- Bronze, 100 points or more
Hi every body!
A switch first decides the role( such as root port, designated port etc) before deciding whether to put a port in blocking or forwarding state. until such port role is decided, the port remains in blocking state.
Let say we have a switch,sw1 which has portfast enabled on f0/1. This port was formally connected to windows xp host.
Let say we have a another switch, sw2 which is also connected to same switched network like sw1.
sw2 has few ports available( not in use).
we take sw2's f0/2 port and connect it to f0/1 of sw1 which has portfast enabled.
According to my book loop could form, but here is my reasoning why loop can not form in the above case.
As soon as sw2 finds its f0/2 is up and up, it starts sending bpdu on that port while keeping that port blocked.
sw1 has already determined its f0/1 port being designated port when f0/1 was connected to host. When sw1 receives the bpdu on f0/1 from sw2, it will have decide again that port role.
Two things could happen:
1) port f0/1 could become a blocked port if the received bpdu from sw2 is superior.
2) port f0/1 could remain designated port if the received bpdu is not superior.
While this role is being decided, sw2's f0/2 remains blocked, so how could loop form?
Even if consider the fact that the portfast-enabled port f0/1 on sw1 was in forwarding state, when sw1 received the bpdu from sw2'f0/2, the loop should not form as sw2's f0/2 is in blocking state while sw1 is reconsidering the role for f0/1 and sw2 is considering the role for its f0/2 port.
thanks a lot and have a nice weekend!
As Nate stated, the portfast implementation is done on access ports so you only have one Vlan assigned to that port.
There is another implementation which is spanning-tree portfast trunk
With that said, this feature affects all Vlans in the trunk and you can't selectively block one Vlan while allowing other Vlan.
If you intend to block a Vlan in a port, you may as well do a manual pruning with the command 'switchport trunk allow vlan x,x,x'
A switching port won't have more than one VLAN- unless it's a trunk.
When you put portfast on, it'll say something like "%Portfast has been configured on X/Y but will only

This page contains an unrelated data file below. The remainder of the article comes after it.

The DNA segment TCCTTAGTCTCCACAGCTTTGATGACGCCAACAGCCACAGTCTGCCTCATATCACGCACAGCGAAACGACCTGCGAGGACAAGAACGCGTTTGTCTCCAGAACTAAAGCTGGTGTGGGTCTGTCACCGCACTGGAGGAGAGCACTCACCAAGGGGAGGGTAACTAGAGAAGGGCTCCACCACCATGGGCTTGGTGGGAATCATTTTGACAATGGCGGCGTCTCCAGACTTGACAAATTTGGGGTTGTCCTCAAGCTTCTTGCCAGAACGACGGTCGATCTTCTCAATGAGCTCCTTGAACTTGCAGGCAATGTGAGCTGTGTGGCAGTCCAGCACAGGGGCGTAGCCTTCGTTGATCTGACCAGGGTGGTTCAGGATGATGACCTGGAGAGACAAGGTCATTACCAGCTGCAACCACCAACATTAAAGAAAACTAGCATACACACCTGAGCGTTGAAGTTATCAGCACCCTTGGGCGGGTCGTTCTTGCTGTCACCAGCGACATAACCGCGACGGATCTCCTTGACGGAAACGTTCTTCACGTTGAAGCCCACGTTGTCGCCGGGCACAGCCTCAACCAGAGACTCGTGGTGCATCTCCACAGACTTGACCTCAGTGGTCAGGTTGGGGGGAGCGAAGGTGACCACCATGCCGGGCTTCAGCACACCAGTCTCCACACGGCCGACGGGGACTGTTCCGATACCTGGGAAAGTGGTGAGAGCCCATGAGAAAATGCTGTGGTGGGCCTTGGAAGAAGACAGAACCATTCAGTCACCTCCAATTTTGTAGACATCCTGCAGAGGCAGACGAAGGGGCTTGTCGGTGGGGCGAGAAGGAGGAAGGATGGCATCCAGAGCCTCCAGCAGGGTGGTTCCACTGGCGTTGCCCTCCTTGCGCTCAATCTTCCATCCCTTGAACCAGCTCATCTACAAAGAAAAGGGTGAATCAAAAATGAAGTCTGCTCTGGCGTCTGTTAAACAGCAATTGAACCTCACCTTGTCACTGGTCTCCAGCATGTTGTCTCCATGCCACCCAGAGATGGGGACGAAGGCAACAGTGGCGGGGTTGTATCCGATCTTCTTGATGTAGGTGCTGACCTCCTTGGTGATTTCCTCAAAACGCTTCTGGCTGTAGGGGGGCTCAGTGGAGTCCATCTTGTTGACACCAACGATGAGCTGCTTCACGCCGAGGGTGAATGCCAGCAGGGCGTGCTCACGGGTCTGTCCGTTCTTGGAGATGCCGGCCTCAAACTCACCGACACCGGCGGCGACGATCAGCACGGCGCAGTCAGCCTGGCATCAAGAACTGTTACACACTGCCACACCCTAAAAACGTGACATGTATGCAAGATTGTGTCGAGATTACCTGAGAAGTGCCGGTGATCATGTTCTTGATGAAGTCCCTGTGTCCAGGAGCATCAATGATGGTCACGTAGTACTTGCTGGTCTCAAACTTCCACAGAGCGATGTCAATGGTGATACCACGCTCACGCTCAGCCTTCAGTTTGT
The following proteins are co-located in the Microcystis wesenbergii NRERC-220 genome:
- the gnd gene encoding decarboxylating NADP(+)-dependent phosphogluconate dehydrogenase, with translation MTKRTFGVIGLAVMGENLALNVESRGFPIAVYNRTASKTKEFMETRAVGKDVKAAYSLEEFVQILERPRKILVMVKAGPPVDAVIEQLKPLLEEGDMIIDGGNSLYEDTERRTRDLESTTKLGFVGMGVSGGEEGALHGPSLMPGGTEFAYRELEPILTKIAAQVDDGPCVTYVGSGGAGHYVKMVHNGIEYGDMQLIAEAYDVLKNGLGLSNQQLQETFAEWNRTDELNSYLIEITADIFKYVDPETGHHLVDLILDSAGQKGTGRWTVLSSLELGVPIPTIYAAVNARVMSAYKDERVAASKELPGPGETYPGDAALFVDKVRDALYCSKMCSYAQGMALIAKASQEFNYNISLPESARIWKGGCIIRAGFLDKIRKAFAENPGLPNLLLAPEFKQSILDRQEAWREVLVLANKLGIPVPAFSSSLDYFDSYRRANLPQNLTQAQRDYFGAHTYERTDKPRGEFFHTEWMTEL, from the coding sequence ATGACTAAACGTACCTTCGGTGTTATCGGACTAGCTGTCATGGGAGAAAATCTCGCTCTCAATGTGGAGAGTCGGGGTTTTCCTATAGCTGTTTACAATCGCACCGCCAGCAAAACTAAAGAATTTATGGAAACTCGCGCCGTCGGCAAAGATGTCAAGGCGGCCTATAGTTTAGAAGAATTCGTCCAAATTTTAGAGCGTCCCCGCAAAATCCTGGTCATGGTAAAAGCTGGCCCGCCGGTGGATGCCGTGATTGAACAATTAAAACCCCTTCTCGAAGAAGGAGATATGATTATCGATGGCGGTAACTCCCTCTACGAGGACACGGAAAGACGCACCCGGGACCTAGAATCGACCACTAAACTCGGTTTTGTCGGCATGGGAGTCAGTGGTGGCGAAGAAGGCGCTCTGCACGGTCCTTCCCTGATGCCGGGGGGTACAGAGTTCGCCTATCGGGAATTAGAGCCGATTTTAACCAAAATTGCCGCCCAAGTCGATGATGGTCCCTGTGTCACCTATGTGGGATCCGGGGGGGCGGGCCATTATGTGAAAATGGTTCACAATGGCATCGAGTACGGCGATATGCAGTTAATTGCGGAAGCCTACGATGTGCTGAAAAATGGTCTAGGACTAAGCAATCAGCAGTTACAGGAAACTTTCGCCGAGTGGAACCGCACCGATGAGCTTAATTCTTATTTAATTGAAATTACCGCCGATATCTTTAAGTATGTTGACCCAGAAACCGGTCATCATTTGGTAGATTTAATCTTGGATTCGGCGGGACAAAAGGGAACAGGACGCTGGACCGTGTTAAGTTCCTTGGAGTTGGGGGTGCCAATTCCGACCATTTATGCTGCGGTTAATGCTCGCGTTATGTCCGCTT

have effect when the interface is in a non-trunking mode."
If you've got two VLANs configured on that port, you're trunking- so portfast won't do anything. You'll come up with a standard portfast calculation. (So to answer your question: no, neither VLAN in your example would go straight to forwarding mode.)
However, you CAN enable spanning=tree portfast trunk- and then the link will come up, and all VLANs on the trunk will go straight to forwarding.
If you enable portfast on a switchport, you will bypass the listening and learning states so in your case SW1's F0/1 will place the port in FWD right away.
If you configure portfast while the port was up/up, nothing will happen. The port won't change from blocked to fwd state due to portfast. Portfast is only utilized during the opening of the port not during normal port operations. Spanning-Tree has blocked that port and it will remain as such until a Spanning-Tree change is received.
You won't create a loop on a single inter-switch link. A loop may be created when connecting multiple inter-switch links to the same neighbor or different neighbors.
PortFast delays the opening of the port while Spanning-Tree calculates the best path throughout the switch domain.
In your case, if SW02 is the root of all Vlans and you interconnect 2 links between these switches with SW01 having PortFast enabled on all ports, SW01 may loop as it will have both ports in FWD mode while one should be BLK.